How the Aston Martin Cygnet Works

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Sure, it's an Aston Martin -- but would James Bond drive it?

That's the question on auto enthusiasts' minds as they ponder the Cygnet by Aston Martin. The luxury sports car maker, famed for serving as the chariot of choice for Agent 007, has served up a decided departure from its usual fare in the Cygnet.

It's tiny, it's fuel efficient and it trades in Aston's elegantly athletic contours for a more squat visual presence. And there's one characteristic that might really make bluebloods see red -- it's based on a Toyota. And not just any Toyota, but the Toyota iQ, a modestly powered car aimed at the "economy" segment of the car-buying market.

Whereas the iQ sells in Europe for the equivalent of about $16,000, the Cygnet is expected to go for nearly $50,000. For all that additional cash, customers will get some Aston Martin bling: the signature gaping maw grille, Aston Martin badging and aggressive-looking hood vents to air out the likely 1.0- to 1.3-liter engine (at the time of this writing, the exact engine size is still undecided). It'll also feature extensive hand-fabricated interior work, in particular the leather that adorns the Cygnet's seats and other surfaces.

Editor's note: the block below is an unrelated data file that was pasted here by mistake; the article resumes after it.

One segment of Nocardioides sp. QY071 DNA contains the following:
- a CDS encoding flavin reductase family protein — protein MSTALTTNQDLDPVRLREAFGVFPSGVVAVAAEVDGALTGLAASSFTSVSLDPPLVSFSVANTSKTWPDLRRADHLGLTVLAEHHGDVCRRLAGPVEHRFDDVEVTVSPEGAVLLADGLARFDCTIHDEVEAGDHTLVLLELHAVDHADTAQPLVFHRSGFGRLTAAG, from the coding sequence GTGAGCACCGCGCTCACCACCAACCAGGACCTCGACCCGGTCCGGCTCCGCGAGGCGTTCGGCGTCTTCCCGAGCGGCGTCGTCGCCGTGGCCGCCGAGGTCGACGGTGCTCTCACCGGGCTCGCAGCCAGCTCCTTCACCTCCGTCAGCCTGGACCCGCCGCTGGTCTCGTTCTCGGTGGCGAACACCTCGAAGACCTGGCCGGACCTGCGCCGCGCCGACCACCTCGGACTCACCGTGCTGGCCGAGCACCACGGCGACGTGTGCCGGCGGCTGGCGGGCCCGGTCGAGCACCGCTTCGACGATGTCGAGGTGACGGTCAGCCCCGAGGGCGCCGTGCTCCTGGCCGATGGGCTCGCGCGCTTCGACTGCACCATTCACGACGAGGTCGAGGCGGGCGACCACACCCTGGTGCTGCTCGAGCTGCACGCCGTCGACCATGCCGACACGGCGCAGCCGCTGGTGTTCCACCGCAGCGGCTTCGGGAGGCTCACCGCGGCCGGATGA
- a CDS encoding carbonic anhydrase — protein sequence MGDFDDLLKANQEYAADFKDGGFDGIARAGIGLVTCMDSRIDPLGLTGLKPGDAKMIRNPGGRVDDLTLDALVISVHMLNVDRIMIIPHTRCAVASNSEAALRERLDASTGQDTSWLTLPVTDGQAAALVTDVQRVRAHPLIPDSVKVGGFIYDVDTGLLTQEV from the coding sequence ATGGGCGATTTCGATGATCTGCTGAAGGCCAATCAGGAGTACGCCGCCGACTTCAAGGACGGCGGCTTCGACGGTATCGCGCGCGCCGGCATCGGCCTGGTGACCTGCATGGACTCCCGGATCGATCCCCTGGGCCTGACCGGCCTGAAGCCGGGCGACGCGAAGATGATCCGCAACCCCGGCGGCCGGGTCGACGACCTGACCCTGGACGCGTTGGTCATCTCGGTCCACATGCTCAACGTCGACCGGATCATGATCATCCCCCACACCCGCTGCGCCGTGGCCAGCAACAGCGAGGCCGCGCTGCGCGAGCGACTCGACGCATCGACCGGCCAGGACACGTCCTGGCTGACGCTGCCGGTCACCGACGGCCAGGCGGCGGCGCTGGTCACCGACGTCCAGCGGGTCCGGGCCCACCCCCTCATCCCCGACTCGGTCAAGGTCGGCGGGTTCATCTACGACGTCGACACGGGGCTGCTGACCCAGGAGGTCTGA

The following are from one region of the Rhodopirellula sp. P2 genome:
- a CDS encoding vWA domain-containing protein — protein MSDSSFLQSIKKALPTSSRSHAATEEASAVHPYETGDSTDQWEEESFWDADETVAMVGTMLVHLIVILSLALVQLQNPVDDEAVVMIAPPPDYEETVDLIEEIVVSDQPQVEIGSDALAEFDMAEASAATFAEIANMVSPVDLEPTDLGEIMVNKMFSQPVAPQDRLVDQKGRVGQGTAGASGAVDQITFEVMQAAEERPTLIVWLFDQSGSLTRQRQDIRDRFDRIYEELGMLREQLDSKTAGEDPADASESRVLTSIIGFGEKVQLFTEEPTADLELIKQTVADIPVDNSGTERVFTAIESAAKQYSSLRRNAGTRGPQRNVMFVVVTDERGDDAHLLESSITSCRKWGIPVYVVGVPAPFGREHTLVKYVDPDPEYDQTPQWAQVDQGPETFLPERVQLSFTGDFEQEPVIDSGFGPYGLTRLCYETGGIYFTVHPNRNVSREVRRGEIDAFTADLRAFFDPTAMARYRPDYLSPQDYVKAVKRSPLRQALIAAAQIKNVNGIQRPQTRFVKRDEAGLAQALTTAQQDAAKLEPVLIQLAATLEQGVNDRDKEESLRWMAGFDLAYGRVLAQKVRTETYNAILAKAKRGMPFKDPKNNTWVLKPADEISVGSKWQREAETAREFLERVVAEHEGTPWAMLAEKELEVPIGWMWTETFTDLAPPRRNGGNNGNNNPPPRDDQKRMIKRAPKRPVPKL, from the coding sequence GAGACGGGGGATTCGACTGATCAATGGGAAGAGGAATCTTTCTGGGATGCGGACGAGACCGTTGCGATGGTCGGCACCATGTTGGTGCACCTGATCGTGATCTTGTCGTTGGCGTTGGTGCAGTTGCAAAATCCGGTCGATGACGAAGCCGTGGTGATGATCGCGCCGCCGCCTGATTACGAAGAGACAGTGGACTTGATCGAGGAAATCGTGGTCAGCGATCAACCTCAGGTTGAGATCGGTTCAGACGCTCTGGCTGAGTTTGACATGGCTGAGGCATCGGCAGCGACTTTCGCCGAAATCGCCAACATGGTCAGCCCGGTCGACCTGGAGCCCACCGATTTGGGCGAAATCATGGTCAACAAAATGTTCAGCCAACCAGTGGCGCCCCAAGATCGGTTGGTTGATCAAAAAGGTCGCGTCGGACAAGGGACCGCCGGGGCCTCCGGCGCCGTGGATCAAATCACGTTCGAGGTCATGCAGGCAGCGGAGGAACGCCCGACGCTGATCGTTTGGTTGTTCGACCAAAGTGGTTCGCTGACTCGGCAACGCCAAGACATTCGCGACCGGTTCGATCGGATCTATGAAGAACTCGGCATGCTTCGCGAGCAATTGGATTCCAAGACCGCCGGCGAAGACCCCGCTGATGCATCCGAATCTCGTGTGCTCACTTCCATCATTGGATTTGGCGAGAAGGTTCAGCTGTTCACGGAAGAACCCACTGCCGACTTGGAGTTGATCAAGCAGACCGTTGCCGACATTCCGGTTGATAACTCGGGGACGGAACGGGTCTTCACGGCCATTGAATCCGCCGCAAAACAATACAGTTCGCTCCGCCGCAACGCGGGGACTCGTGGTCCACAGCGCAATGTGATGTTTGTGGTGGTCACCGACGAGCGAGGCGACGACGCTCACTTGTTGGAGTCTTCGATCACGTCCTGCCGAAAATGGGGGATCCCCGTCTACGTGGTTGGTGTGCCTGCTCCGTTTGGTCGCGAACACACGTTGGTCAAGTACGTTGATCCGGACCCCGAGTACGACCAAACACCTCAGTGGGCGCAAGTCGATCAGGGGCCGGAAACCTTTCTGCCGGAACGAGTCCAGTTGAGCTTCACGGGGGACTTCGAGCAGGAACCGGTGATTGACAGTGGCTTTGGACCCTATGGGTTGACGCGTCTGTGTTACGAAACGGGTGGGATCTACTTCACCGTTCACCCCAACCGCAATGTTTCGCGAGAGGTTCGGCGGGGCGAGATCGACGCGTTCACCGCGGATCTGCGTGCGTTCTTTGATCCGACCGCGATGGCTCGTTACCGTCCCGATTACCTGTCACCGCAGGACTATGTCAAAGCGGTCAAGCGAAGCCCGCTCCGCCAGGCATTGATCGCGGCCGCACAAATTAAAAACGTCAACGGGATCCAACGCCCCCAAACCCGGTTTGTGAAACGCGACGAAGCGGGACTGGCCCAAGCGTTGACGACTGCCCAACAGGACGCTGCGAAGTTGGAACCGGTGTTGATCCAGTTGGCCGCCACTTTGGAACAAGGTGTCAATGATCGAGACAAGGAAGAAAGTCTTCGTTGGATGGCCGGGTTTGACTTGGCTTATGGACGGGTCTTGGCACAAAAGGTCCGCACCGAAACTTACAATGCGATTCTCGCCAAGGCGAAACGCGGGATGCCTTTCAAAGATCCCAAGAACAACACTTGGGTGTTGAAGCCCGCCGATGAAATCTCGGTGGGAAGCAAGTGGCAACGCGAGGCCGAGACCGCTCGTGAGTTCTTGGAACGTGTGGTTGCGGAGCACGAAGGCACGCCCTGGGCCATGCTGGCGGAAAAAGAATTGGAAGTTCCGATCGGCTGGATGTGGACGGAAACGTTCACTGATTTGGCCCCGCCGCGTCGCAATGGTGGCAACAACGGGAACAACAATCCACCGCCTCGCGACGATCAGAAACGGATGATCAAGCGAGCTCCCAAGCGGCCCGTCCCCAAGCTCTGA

For the status conscious, or luxury conscious, prestige often takes precedence over practicality. For a proud Aston Martin owner, there may be fewer things more horrifying than taking your DB9 to the local market only to have some uncivilized oaf nick the paint with his or her car door. "Many of our customers have a need for a small car for urban and city use," Aston Martin chief executive Ulrich Bez said in a company announcement. He likened the Cygnet to a small "tender" boat as it's used in connection with a yacht -- that would be one's Aston Martin sports car.

Part of Aston Martin's thinking, at least initially, is to restrict Cygnet sales to current Aston Martin customers. So even though it would be the least expensive Aston Martin, owning one would not come cheaply, since you'd have to first buy another Aston Martin!

Aston Martin Cygnet Design

The Aston Martin logo
The Aston Martin logo
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"Cygnet" is the word for a juvenile swan, and as the name for a car it evokes ideas of a small but sophisticated motor coach. One might expect it to boast a direct pedigree of one of the world's most exclusive car makers.

Instead, the Cygnet is something of an automotive adoptee. In terms of overall body shape, the Cygnet's Toyota iQ roots are clearly evident. It uses classic commuter-car proportions of short wheelbase, small-diameter wheels, small engine bay and tiny cabin to be ideal for the type of driving most city dwellers face.